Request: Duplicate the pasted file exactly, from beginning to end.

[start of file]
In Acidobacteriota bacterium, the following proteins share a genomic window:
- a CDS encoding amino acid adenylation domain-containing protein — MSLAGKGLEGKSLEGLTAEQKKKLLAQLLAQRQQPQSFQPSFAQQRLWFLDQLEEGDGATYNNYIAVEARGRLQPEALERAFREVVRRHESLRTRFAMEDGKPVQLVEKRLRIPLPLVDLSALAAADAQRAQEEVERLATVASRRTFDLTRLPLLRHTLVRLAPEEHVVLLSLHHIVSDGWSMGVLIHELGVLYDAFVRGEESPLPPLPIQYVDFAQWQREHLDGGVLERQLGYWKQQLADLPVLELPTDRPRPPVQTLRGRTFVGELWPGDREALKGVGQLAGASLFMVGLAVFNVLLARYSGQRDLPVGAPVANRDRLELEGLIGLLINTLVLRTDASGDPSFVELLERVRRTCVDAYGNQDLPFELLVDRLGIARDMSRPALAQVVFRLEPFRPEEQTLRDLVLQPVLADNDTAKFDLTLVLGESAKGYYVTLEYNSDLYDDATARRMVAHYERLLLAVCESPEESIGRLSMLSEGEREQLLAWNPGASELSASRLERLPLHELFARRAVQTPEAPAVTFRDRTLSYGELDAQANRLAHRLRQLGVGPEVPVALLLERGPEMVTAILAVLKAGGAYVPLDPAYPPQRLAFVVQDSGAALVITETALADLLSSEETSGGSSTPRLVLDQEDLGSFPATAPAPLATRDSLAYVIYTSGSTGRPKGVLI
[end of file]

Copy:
In Acidobacteriota bacterium, the following proteins share a genomic window:
- a CDS encoding amino acid adenylation domain-containing protein — MSLAGKGLEGKSLEGLTAEQKKKLLAQLLAQRQQPQSFQPSFAQQRLWFLDQLEEGDGATYNNYIAVEARGRLQPEALERAFREVVRRHESLRTRFAMEDGKPVQLVEKRLRIPLPLVDLSALAAADAQRAQEEVERLATVASRRTFDLTRLPLLRHTLVRLAPEEHVVLLSLHHIVSDGWSMGVLIHELGVLYDAFVRGEESPLPPLPIQYVDFAQWQREHLDGGVLERQLGYWKQQLADLPVLELPTDRPRPPVQTLRGRTFVGELWPGDREALKGVGQLAGASLFMVGLAVFNVLLARYSGQRDLPVGAPVANRDRLELEGLIGLLINTLVLRTDASGDPSFVELLERVRRTCVDAYGNQDLPFELLVDRLGIARDMSRPALAQVVFRLEPFRPEEQTLRDLVLQPVLADNDTAKFDLTLVLGESAKGYYVTLEYNSDLYDDATARRMVAHYERLLLAVCESPEESIGRLSMLSEGEREQLLAWNPGASELSASRLERLPLHELFARRAVQTPEAPAVTFRDRTLSYGELDAQANRLAHRLRQLGVGPEVPVALLLERGPEMVTAILAVLKAGGAYVPLDPAYPPQRLAFVVQDSGAALVITETALADLLSSEETSGGSSTPRLVLDQEDLGSFPATAPAPLATRDSLAYVIYTSGSTGRPKGVLI